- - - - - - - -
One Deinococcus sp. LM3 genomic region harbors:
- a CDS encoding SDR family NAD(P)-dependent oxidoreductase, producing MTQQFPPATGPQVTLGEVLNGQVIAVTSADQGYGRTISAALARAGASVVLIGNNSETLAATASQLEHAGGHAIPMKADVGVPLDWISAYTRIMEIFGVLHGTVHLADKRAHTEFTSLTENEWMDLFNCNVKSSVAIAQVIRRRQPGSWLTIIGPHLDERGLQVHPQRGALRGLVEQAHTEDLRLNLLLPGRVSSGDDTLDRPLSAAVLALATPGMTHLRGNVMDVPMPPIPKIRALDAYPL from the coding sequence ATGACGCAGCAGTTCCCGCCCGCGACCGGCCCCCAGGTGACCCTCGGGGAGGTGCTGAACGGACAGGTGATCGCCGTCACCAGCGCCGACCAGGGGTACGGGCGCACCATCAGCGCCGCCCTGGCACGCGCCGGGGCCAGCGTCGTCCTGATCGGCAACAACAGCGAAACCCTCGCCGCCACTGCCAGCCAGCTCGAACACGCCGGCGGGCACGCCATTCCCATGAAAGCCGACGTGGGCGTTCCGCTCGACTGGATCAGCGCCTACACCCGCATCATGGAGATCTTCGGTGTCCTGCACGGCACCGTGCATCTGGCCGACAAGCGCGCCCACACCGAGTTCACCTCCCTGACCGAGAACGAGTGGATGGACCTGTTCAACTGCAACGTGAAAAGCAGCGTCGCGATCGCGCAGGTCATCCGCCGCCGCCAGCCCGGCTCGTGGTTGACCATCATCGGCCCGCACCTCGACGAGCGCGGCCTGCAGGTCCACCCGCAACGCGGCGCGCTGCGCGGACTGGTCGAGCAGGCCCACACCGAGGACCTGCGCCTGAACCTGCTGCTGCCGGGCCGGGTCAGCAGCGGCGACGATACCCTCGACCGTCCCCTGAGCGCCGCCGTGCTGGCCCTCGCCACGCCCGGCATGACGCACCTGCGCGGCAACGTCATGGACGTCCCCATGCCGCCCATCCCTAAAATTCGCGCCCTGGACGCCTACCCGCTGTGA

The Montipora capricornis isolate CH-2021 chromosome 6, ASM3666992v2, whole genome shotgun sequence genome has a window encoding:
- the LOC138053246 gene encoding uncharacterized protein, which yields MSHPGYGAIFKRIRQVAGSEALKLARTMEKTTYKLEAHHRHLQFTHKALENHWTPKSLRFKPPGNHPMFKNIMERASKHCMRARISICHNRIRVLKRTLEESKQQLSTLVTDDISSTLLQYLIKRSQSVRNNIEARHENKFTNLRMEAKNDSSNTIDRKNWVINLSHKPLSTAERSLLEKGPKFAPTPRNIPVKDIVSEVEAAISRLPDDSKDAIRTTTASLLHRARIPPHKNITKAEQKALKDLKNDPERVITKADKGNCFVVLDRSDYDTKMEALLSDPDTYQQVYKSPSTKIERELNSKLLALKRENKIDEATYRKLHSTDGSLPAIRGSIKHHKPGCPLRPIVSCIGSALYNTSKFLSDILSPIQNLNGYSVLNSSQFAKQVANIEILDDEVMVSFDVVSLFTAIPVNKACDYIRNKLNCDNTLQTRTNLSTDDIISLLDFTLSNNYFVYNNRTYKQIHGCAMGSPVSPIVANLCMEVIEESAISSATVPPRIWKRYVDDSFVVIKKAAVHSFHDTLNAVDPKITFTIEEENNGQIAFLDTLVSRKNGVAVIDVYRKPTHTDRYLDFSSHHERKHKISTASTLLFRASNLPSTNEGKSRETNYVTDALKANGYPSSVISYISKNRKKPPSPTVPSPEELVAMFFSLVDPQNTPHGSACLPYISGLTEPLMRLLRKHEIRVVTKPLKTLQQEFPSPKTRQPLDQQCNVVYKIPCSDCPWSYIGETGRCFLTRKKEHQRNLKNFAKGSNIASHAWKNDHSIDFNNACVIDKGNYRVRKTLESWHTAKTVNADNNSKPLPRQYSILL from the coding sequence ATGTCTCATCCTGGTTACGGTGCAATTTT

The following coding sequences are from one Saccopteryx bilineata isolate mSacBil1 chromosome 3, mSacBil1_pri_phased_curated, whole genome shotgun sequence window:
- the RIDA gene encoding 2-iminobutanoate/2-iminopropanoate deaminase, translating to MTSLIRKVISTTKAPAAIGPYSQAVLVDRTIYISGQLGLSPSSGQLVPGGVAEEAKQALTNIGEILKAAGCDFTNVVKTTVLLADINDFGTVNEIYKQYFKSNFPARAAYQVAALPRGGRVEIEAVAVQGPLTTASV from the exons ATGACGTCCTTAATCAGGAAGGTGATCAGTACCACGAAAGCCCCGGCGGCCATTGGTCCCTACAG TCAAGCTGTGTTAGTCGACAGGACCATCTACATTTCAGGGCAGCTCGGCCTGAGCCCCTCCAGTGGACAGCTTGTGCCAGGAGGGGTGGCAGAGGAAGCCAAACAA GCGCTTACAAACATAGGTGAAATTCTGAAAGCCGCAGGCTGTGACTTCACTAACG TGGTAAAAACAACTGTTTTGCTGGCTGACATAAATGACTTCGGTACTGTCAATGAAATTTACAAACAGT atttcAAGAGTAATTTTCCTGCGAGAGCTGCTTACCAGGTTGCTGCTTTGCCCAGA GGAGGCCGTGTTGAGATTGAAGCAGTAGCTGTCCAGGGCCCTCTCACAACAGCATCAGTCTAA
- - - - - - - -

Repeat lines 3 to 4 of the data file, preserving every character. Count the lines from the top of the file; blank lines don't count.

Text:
The Montipora capricornis isolate CH-2021 chromosome 6, ASM3666992v2, whole genome shotgun sequence genome has a window encoding:
- the LOC138053246 gene encoding uncharacterized protein, which yields MSHPGYGAIFKRIRQVAGSEALKLARTMEKTTYKLEAHHRHLQFTHKALENHWTPKSLRFKPPGNHPMFKNIMERASKHCMRARISICHNRIRVLKRTLEESKQQLSTLVTDDISSTLLQYLIKRSQSVRNNIEARHENKFTNLRMEAKNDSSNTIDRKNWVINLSHKPLSTAERSLLEKGPKFAPTPRNIPVKDIVSEVEAAISRLPDDSKDAIRTTTASLLHRARIPPHKNITKAEQKALKDLKNDPERVITKADKGNCFVVLDRSDYDTKMEALLSDPDTYQQVYKSPSTKIERELNSKLLALKRENKIDEATYRKLHSTDGSLPAIRGSIKHHKPGCPLRPIVSCIGSALYNTSKFLSDILSPIQNLNGYSVLNSSQFAKQVANIEILDDEVMVSFDVVSLFTAIPVNKACDYIRNKLNCDNTLQTRTNLSTDDIISLLDFTLSNNYFVYNNRTYKQIHGCAMGSPVSPIVANLCMEVIEESAISSATVPPRIWKRYVDDSFVVIKKAAVHSFHDTLNAVDPKITFTIEEENNGQIAFLDTLVSRKNGVAVIDVYRKPTHTDRYLDFSSHHERKHKISTASTLLFRASNLPSTNEGKSRETNYVTDALKANGYPSSVISYISKNRKKPPSPTVPSPEELVAMFFSLVDPQNTPHGSACLPYISGLTEPLMRLLRKHEIRVVTKPLKTLQQEFPSPKTRQPLDQQCNVVYKIPCSDCPWSYIGETGRCFLTRKKEHQRNLKNFAKGSNIASHAWKNDHSIDFNNACVIDKGNYRVRKTLESWHTAKTVNADNNSKPLPRQYSILL from the coding sequence ATGTCTCATCCTGGTTACGGTGCAATTTT